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Table of Contents
ORIGINAL ARTICLE
Year : 2021  |  Volume : 10  |  Issue : 2  |  Page : 103-107

Membranous nephropathy and malignancy


1 Renal Service, Darling Downs Hospital and Health Service; Renal Service, Darling Downs Hospital and Health Service, Toowoomba, Queensland Rural School of Medicine, University of Queensland, Toowoomba, Queensland, Australia
2 Renal Service, Darling Downs Hospital and Health Service, Toowoomba, Queensland, Australia

Date of Submission14-Aug-2019
Date of Decision03-Feb-2021
Date of Acceptance03-Feb-2021
Date of Web Publication17-Jul-2021

Correspondence Address:
Vinod Khelgi
Renal Unit, Royal Adelaide Hospital, Adelaide - SA 5000
Australia
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Source of Support: None, Conflict of Interest: None


DOI: 10.4103/JCSR.JCSR_95_19

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  Abstract 


Background: There is variable association of membranous nephropathy (MN) with malignancy predominantly of solid organ tumours. There is debate as to how to screen and or investigate for evidence of malignancy in this group.
Methods: Retrospective analysis of kidney biopsies performed between 2006 and 2016. Patients with MN were identified and clinical course including age, degree of proteinuria, histology details, treatment and rates of remission documented. Evidence of malignancy and its temporal association with MN noted.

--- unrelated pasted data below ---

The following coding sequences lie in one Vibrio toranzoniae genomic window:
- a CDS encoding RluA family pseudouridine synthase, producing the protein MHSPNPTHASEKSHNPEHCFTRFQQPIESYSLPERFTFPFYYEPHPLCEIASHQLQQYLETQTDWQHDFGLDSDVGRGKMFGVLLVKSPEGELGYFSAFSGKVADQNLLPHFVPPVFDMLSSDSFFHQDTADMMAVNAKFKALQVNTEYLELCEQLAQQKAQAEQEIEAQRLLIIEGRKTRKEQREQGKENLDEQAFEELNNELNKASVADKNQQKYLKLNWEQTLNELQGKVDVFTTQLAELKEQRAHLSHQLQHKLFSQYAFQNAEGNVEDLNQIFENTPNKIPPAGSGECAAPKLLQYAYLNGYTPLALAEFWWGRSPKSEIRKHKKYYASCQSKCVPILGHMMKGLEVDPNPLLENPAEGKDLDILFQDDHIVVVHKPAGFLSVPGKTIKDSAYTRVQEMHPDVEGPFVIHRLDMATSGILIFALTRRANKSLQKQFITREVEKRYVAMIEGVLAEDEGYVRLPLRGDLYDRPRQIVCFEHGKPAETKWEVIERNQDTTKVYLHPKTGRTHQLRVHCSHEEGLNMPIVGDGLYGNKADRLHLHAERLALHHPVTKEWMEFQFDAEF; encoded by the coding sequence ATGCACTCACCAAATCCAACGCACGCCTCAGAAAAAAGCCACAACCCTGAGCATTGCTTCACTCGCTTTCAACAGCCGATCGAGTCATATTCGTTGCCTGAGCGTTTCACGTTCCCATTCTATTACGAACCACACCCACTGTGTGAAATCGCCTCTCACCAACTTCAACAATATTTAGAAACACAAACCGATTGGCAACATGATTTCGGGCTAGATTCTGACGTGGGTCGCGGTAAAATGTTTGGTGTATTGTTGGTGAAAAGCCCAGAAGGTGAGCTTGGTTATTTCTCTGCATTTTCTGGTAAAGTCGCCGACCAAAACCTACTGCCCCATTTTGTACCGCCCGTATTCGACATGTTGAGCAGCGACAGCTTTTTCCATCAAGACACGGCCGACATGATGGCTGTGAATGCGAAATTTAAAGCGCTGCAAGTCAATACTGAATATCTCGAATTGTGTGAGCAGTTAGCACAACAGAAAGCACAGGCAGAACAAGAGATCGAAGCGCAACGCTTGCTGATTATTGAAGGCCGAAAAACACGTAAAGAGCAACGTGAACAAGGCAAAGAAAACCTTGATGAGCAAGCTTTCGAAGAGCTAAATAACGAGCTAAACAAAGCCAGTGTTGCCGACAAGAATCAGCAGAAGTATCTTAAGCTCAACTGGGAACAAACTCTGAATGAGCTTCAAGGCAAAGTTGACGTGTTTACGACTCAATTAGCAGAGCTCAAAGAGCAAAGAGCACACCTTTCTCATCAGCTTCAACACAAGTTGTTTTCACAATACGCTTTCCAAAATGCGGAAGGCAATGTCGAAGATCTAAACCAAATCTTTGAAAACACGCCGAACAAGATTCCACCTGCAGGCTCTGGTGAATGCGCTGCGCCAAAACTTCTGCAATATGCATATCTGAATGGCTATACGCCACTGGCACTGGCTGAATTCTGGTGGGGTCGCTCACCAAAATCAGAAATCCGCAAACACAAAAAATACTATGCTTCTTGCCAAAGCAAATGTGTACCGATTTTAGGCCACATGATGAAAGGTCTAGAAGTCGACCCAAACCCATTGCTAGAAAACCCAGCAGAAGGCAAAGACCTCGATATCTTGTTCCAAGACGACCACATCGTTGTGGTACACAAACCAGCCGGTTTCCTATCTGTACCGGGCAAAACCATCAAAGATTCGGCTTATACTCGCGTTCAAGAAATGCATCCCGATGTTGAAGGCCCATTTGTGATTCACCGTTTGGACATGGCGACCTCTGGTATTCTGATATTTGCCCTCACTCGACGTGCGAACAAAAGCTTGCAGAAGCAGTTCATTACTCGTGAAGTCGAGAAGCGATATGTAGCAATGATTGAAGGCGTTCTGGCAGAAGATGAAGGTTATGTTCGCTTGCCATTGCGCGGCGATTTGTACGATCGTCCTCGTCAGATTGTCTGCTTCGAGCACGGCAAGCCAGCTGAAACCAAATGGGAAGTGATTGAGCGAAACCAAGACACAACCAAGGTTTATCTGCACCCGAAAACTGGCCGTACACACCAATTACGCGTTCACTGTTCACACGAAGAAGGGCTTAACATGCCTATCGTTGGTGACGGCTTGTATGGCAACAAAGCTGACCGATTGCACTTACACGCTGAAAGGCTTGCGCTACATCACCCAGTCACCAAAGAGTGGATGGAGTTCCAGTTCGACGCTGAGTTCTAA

Results: Over ten-year period 216 biopsies were performed of which 20 patients (10.8%) had MN [mean age 48.5 years (range 20-82 years); there were to males]. Of these, eight patients (40%) had evidence of malignancy. Four patients were diagnosed with malignancy prior to the biopsy (mean duration 39.7 months) whereas, 4 patients were diagnosed after the biopsy (mean duration 6.7 months). Patients with MN and malignancy were older compared to those without malignancy (63.0 Vs 38.2 years) (P = 0.0054). There was no statistical difference in degree of proteinuria, focal segmental glomerulosclerosis lesions, and number of inflammatory cells in the study population.
Conclusions: Higher prevalence (40%) of malignancy was associated with biopsy proven MN from Darling Downs which was statistically significant. Although age appropriate investigations are indicated in these patients, it may be prudent to actively look for evidence of underlying malignancy especially in elderly population given the concerns associated with immunosuppressive therapies.

Keywords: Membranous nephropathy, malignancy, antiphospholipase A2 receptor


How to cite this article:
Khelgi V, Stack P, Venuthurupalli SK. Membranous nephropathy and malignancy. J Clin Sci Res 2021;10:103-7

How to cite this URL:
Khelgi V, Stack P, Venuthurupalli SK. Membranous nephropathy and malignancy. J Clin Sci Res [serial online] 2021 [cited 2021 Aug 3];10:103-7. Available from: https://www.jcsr.co.in/text.asp?2021/10/2/103/321704




  Introduction Top